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Teen Depression: More Than Just Moodiness

Being a teenager can be tough, but it shouldn’t feel hopeless. If you have been feeling sad most of the time for a few weeks or longer and you’re not able to concentrate or do the things you used to enjoy, talk to a trusted adult about depression.

Do I have depression?

  • Do you often feel sad, anxious, worthless, or even “empty”?
  • Have you lost interest in activities you used to enjoy?
  • Do you get easily frustrated, irritable, or angry?
  • Do you find yourself withdrawing from friends and family?
  • Are your grades dropping?
  • Have your eating or sleeping habits changed?
  • Have you experienced any fatigue or memory loss?
  • Have you thought about suicide or harming yourself?

Depression looks different for everyone. You might have many of the symptoms listed above or just a few.

How do I get help for depression?

  • Talk to a trusted adult (such as your parent or guardian, teacher, or school counselor) about how you’ve been feeling.
  • Ask your doctor about options for professional help. Depression can be treated with psychotherapy (also called “talk therapy”), medication, or a combination of medication and talk therapy.
  • Try to spend time with friends or family, even if you don’t feel like you want to.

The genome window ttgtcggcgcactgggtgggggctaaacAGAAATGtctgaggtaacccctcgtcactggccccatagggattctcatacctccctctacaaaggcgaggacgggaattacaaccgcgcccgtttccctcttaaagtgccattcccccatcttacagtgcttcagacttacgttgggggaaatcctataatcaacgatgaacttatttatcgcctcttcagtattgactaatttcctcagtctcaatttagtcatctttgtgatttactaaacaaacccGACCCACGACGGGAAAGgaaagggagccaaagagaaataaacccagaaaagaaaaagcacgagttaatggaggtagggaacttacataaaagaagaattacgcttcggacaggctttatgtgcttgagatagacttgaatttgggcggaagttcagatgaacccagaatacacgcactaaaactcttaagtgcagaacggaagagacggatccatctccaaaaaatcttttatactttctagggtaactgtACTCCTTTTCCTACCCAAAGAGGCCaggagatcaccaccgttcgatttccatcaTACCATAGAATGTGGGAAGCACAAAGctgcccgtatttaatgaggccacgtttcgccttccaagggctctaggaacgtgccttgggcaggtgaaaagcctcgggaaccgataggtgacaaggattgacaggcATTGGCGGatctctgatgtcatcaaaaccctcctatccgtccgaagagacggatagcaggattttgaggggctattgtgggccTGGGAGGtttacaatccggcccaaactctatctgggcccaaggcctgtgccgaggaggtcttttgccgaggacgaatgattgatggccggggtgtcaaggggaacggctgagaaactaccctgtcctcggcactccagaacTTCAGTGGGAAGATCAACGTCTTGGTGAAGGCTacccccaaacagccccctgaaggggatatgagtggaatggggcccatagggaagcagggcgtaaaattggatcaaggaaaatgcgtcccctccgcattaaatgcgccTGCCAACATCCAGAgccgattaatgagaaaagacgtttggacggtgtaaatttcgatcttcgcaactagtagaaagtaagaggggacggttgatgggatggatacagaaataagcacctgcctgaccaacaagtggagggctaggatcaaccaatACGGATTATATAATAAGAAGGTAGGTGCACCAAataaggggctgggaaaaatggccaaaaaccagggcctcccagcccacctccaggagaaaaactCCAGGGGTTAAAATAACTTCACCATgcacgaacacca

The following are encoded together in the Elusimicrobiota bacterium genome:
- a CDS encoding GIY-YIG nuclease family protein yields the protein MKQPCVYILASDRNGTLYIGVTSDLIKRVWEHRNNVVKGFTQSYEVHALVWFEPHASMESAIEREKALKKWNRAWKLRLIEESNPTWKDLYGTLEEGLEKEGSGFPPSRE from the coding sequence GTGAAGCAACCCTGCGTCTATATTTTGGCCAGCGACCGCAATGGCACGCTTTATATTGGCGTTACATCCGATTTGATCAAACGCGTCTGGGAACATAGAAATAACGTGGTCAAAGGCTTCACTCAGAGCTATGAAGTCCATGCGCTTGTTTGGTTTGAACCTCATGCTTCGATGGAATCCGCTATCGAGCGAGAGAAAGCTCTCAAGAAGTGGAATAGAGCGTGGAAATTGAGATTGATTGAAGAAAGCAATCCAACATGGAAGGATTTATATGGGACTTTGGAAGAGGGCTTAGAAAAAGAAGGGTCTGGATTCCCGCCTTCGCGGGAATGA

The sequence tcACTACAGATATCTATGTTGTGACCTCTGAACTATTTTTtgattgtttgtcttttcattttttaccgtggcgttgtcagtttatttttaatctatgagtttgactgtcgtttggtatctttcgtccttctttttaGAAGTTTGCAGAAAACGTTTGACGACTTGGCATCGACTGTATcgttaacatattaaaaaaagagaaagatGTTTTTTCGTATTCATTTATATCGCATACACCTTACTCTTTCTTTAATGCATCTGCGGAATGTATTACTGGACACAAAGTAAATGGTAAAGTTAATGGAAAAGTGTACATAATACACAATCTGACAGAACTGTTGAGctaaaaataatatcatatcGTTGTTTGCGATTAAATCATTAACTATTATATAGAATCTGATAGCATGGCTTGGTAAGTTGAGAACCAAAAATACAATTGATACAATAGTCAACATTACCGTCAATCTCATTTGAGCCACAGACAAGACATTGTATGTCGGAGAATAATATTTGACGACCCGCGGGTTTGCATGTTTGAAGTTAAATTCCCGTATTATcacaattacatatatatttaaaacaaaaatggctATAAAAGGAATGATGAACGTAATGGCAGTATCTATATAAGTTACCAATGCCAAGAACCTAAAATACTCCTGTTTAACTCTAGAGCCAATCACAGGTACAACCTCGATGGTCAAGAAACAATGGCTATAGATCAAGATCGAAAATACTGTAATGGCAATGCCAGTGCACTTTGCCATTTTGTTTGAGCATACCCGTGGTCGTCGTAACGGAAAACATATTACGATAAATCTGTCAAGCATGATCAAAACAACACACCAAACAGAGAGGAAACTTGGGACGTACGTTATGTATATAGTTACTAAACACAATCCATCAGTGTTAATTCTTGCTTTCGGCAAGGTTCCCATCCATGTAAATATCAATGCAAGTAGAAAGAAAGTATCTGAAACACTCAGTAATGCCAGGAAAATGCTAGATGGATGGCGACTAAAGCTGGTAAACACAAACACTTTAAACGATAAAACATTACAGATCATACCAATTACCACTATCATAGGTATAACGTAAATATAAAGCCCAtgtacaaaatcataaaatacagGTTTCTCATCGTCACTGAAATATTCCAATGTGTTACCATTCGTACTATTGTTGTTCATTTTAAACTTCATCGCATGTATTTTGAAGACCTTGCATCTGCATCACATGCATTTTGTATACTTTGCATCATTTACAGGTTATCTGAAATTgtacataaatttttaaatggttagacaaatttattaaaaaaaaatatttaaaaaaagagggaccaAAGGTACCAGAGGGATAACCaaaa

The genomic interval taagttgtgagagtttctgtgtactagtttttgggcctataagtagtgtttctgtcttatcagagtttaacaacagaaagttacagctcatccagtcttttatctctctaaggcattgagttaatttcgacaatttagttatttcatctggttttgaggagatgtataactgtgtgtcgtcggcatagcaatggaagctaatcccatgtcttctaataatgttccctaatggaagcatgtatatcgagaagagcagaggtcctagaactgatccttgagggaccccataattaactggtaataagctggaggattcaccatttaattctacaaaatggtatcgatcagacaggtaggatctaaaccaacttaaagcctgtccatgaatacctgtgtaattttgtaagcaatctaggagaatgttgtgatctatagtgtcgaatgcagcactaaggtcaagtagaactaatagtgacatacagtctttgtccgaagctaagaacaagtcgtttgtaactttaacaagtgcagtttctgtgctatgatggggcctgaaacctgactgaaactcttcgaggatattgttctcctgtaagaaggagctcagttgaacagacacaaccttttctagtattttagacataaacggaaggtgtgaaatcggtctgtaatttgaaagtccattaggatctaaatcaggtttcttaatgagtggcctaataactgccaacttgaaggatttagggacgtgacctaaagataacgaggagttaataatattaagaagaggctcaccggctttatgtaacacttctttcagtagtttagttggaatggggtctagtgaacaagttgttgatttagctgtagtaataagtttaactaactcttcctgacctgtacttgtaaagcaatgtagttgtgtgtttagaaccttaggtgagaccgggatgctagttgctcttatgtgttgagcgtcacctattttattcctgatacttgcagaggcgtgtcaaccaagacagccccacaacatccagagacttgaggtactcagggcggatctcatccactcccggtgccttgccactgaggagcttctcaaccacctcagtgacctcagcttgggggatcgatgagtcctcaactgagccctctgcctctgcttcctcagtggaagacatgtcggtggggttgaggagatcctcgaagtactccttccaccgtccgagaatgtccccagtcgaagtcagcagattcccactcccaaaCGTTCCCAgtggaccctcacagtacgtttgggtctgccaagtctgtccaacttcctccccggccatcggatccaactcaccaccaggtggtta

• Stay active and exercise, even if it’s just going for a walk. Physical activity releases chemicals, such as endorphins, in your brain that can help you feel better.
  • Try to keep a regular sleep schedule.
  • Eat healthy foods.

You’re not alone, and help is available. You can feel better. To get help, call or text the 988 Suicide & Crisis Lifeline  at 988 or chat at .

National Institutes of Health
NIMH Identification No. OM 22-4321

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Presents information about how to recognize the symptoms of depression and how to get help.

Teen Depression

Being a teenager can be tough, but it shouldn’t feel hopeless. Check your symptoms, and find out what you can do if you think you might have depression.  #shareNIMH

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